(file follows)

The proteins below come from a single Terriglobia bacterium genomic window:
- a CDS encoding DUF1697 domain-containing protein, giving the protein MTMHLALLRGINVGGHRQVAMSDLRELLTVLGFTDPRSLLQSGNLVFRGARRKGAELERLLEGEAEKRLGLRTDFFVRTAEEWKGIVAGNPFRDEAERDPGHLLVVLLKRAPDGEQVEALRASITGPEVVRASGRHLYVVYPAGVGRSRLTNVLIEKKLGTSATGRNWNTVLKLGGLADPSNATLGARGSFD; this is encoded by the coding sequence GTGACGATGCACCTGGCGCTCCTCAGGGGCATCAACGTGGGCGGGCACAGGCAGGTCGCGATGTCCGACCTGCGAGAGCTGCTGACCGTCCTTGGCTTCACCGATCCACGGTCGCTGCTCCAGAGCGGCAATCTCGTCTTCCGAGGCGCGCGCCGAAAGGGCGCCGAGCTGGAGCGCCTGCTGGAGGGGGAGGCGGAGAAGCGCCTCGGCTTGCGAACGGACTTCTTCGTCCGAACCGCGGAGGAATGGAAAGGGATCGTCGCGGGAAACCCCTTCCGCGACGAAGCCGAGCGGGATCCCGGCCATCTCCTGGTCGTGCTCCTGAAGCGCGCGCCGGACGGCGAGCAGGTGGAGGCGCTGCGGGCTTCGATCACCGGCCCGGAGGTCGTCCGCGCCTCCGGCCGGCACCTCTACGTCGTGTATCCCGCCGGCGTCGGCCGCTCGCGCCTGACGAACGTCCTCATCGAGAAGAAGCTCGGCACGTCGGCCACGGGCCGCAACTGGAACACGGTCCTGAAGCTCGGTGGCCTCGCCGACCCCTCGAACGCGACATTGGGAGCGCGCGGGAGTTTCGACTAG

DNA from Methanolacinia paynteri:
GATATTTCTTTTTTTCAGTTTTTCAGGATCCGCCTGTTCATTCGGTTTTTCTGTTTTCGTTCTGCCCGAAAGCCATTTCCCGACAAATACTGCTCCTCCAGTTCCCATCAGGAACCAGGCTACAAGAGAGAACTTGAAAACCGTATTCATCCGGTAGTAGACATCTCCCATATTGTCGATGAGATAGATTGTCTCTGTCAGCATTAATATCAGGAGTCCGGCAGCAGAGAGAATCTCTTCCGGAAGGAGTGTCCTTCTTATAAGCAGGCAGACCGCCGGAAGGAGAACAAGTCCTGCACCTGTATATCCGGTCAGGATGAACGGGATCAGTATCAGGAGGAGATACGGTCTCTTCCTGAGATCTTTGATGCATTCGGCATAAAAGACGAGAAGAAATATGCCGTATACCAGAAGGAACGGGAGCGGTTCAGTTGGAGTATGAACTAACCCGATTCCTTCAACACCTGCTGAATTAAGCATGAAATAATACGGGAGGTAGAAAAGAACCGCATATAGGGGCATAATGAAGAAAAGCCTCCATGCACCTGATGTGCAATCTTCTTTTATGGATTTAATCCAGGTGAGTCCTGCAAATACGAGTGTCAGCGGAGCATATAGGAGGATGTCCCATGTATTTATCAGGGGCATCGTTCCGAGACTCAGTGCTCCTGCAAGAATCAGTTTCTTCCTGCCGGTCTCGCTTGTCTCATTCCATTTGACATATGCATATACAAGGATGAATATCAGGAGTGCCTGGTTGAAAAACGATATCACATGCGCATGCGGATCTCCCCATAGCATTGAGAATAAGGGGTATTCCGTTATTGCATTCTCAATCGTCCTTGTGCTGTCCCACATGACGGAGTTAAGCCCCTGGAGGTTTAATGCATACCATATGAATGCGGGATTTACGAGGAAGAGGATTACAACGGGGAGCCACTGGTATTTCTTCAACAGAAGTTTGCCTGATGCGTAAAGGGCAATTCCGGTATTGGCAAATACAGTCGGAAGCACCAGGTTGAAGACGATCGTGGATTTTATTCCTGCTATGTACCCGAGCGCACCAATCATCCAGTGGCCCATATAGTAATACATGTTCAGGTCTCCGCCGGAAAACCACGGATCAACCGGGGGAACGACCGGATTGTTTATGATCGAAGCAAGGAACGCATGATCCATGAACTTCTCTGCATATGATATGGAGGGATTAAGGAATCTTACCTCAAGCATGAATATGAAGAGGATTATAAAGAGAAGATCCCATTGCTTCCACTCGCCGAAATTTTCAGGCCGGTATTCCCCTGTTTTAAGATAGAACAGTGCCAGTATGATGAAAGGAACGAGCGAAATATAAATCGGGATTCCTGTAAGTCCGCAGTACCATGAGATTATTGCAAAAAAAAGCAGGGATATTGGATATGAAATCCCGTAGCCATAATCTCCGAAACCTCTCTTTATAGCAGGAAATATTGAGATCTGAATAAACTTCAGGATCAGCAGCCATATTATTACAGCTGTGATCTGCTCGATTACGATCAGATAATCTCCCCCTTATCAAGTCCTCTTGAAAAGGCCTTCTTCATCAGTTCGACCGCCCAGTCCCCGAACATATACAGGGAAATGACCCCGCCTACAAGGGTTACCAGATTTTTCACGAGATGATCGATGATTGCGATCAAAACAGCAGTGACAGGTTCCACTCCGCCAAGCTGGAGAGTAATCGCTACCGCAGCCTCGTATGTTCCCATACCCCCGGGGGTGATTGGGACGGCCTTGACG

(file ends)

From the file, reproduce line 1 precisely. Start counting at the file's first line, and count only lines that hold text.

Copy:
The proteins below come from a single Terriglobia bacterium genomic window: